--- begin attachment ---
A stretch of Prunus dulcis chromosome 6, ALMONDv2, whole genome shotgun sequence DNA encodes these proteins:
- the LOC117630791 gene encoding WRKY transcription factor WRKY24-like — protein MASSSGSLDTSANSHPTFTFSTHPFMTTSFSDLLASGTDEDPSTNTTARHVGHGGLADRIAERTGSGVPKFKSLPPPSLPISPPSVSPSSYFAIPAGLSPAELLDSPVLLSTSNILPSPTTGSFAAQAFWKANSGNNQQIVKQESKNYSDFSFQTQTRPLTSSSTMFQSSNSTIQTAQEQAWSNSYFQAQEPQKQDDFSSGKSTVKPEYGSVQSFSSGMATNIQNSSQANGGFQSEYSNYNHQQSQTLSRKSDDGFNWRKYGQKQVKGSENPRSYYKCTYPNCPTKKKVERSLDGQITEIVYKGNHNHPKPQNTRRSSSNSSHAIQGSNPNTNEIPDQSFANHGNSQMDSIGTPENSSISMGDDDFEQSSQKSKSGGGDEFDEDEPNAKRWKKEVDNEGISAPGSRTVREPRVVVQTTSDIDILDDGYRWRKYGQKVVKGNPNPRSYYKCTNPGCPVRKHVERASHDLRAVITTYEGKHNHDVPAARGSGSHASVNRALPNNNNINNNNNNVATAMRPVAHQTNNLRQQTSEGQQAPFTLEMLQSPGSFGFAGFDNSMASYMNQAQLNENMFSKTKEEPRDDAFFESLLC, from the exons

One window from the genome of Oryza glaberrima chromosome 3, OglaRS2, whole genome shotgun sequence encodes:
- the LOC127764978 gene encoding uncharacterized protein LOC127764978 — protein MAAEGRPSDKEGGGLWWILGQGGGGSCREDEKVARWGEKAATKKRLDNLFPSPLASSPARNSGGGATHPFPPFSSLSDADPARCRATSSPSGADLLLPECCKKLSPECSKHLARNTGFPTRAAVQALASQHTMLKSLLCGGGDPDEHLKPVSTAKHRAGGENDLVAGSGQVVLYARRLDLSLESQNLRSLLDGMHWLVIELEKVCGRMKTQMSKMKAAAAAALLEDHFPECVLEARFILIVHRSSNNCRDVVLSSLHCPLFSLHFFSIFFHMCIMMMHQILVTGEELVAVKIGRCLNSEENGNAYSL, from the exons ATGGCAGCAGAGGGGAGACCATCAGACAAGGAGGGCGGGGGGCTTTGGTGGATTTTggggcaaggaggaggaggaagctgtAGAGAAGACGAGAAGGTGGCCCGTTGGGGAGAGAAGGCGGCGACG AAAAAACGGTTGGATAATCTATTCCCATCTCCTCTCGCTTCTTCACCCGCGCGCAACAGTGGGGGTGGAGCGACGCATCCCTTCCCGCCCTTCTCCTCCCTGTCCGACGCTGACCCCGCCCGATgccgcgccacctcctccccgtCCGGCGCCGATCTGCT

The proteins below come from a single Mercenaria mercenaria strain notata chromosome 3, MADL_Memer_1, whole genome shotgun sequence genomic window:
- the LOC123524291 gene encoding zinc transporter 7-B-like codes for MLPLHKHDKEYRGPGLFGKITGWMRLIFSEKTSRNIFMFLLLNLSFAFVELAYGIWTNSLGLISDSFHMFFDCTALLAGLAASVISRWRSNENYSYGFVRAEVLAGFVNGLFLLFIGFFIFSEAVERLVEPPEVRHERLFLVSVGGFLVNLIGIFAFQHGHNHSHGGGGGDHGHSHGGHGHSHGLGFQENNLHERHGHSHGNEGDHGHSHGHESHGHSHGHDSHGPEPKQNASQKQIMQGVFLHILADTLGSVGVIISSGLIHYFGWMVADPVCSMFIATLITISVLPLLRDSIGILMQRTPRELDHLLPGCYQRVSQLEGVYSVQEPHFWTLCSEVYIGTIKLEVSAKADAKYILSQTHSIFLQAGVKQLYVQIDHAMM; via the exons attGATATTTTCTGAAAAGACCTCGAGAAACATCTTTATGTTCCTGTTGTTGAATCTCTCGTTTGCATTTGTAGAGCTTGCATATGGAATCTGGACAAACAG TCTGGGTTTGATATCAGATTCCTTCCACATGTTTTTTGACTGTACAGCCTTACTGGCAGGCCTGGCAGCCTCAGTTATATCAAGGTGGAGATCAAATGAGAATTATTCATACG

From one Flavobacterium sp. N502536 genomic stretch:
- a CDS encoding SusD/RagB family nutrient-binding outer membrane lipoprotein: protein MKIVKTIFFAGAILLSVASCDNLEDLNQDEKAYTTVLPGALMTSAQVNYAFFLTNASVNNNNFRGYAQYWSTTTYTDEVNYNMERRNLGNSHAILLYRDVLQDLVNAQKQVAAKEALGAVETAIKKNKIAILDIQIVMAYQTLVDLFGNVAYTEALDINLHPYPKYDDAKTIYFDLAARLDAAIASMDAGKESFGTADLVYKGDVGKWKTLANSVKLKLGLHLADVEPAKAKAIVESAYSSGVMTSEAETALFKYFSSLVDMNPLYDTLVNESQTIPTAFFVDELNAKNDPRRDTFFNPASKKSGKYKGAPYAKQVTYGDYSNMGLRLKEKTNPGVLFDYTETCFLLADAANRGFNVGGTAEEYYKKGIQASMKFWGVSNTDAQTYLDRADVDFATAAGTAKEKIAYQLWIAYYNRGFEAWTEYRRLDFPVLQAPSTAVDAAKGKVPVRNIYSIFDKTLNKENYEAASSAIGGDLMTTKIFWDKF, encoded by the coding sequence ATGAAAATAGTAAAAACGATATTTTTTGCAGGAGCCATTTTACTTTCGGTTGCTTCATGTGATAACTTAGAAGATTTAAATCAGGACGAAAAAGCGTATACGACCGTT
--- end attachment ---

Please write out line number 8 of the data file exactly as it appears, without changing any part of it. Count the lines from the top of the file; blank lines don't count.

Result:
- a CDS encoding SusD/RagB family nutrient-binding outer membrane lipoprotein: protein MKIVKTIFFAGAILLSVASCDNLEDLNQDEKAYTTVLPGALMTSAQVNYAFFLTNASVNNNNFRGYAQYWSTTTYTDEVNYNMERRNLGNSHAILLYRDVLQDLVNAQKQVAAKEALGAVETAIKKNKIAILDIQIVMAYQTLVDLFGNVAYTEALDINLHPYPKYDDAKTIYFDLAARLDAAIASMDAGKESFGTADLVYKGDVGKWKTLANSVKLKLGLHLADVEPAKAKAIVESAYSSGVMTSEAETALFKYFSSLVDMNPLYDTLVNESQTIPTAFFVDELNAKNDPRRDTFFNPASKKSGKYKGAPYAKQVTYGDYSNMGLRLKEKTNPGVLFDYTETCFLLADAANRGFNVGGTAEEYYKKGIQASMKFWGVSNTDAQTYLDRADVDFATAAGTAKEKIAYQLWIAYYNRGFEAWTEYRRLDFPVLQAPSTAVDAAKGKVPVRNIYSIFDKTLNKENYEAASSAIGGDLMTTKIFWDKF, encoded by the coding sequence ATGAAAATAGTAAAAACGATATTTTTTGCAGGAGCCATTTTACTTTCGGTTGCTTCATGTGATAACTTAGAAGATTTAAATCAGGACGAAAAAGCGTATACGACCGTT